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Stardust Status Report

January 19, 2001

There were numerous Deep Space Network (DSN) tracking passes in the past week and all subsystems are performing normally.

Stardust came within 6008 km of Earth's surface to obtain a gravity assist. This enlarged its orbit relative to the Sun so that it will now intercept the orbit of Comet P/Wild 2 in 2004. No DSN coverage was possible around closest flyby, as the spacecraft was below the elevation limit of the DSN antennas. Images of the Stardust spacecraft, streaking across the heavens as it approached Earth, were taken in the United States, Australia, Hungary and Mexico. The images can be seen on the STARDUST home page (

Seventeen hours after Earth flyby, as the spacecraft flew above the Moon, Stardust took twenty-five images. Twenty-one images were taken of the Moon, while the remaining four were zero exposure bias images to determine the background noise. These images were taken to provide calibration data of the Navigation Camera (NAVCAM) performance. All filters were used and the Moon was placed in different locations in the CCD field of view.

The lunar image sequence was executed perfectly. The images were a combination of compressed (8 bits/pixel) and uncompressed (16 bits/pixel) images. The spacecraft turned to the proper attitude and the mirror was correctly positioned to capture the Moon in all planned images. The exposures were correct, using about half of the 4096 gray levels in the uncompressed images. Finally, all images were received on the ground and are now being analyzed.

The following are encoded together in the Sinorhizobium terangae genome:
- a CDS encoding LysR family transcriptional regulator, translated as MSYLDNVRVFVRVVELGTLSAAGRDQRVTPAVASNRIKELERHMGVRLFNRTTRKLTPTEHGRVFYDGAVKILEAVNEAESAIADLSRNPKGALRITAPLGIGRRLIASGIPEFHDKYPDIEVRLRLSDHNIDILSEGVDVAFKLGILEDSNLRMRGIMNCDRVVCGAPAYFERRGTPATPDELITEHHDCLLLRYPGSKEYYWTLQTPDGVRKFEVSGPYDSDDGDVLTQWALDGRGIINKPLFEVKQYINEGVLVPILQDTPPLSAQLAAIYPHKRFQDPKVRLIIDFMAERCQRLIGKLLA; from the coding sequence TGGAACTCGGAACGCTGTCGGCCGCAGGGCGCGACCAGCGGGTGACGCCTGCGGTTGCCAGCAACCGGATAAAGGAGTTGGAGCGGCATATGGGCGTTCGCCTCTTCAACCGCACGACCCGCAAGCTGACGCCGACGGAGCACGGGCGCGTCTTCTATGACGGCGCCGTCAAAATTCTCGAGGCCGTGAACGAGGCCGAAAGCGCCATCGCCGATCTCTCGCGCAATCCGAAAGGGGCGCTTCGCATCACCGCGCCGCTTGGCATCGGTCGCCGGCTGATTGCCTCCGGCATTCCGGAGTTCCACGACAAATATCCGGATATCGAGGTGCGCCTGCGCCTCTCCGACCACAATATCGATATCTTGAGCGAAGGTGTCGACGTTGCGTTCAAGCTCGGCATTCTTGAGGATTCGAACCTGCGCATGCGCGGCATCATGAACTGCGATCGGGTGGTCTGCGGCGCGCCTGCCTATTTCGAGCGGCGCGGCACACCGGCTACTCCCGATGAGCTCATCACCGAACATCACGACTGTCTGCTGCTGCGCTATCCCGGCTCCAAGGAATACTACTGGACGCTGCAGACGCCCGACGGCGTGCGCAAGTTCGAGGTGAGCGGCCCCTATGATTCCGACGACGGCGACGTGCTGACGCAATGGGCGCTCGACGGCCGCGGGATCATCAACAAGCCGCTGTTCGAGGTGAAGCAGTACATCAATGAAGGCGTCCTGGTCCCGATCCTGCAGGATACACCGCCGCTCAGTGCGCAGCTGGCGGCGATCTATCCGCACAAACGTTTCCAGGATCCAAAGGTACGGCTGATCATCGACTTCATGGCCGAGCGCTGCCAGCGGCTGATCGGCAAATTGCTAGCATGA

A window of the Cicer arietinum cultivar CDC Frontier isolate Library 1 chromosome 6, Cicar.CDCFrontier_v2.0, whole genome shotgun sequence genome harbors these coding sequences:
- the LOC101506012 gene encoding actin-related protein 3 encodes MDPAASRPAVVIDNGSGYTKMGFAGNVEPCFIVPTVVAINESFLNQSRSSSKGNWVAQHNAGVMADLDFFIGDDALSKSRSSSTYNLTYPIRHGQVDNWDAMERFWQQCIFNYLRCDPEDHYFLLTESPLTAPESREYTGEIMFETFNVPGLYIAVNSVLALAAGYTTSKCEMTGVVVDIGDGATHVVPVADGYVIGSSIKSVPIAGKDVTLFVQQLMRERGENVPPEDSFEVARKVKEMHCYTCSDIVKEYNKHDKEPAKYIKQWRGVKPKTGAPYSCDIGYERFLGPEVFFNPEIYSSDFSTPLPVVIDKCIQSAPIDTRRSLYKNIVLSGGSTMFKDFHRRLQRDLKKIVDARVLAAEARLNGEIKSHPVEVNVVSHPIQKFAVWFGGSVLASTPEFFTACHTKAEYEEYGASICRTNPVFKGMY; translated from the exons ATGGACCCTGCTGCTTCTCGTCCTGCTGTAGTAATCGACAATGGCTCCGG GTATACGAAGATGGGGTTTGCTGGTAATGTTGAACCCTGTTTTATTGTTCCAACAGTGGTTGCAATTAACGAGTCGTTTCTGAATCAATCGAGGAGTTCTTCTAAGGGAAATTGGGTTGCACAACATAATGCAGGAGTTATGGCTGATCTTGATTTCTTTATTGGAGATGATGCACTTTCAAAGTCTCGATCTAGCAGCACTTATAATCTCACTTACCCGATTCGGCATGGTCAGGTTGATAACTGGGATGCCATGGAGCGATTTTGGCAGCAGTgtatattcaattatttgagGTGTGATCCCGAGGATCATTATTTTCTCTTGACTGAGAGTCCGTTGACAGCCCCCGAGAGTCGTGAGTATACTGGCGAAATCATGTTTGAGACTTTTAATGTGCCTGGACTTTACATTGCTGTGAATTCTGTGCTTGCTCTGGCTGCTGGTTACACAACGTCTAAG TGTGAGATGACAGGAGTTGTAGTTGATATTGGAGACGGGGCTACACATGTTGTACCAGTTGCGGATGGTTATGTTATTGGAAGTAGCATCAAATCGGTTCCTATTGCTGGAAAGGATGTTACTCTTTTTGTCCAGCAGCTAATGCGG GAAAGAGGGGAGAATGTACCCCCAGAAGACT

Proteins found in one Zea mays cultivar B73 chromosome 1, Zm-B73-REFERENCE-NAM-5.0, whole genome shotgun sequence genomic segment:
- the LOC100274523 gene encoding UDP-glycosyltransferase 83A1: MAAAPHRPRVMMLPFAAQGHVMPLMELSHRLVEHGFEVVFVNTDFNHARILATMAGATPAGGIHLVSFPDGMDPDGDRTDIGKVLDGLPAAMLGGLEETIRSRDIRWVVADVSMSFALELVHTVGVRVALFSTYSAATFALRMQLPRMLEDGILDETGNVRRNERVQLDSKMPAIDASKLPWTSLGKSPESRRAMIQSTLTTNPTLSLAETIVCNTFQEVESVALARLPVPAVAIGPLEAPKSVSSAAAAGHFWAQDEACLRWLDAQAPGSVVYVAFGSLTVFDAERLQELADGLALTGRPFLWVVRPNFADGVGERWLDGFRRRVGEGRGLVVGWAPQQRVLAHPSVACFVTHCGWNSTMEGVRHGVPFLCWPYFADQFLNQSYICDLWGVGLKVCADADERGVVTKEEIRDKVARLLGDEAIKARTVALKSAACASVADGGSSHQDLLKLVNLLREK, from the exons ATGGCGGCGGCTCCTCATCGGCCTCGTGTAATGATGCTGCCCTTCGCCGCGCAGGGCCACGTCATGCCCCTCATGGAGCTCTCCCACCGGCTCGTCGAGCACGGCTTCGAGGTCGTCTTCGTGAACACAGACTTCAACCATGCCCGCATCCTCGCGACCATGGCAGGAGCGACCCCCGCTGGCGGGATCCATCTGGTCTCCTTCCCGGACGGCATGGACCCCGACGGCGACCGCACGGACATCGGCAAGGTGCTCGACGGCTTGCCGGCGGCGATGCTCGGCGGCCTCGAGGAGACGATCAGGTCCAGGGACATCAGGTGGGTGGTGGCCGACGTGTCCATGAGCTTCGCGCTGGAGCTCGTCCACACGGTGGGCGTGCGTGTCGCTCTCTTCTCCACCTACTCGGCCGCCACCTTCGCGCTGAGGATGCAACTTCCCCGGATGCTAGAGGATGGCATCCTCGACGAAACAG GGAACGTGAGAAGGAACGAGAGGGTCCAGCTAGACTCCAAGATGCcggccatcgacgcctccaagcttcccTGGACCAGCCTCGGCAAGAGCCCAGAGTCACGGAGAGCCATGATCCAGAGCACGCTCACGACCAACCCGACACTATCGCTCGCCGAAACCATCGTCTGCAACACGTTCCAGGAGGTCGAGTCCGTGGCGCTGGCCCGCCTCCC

The best news is that the spatial resolution of the camera has been improved significantly due to the two heating sequences. Features as small as a few pixels are visible in the image, which is over 500 pixels across. Stardust could resolve features as small as tens of meters on a 1-km (.62-mile) comet, an order of magnitude better than the Giotto images of Comet Halley. There is still room for improvement to sharpen the images even more and to reduce scattered light with additional camera and mirror heating. This will be reviewed in the next few months. JPL Media Relations provided a news release about the successful flyby and lunar images with a lunar image available on the Stardust web site.

For more information on the Stardust mission - the first ever comet sample return mission - please visit the Stardust home page:

Last Updated: November 26, 2003
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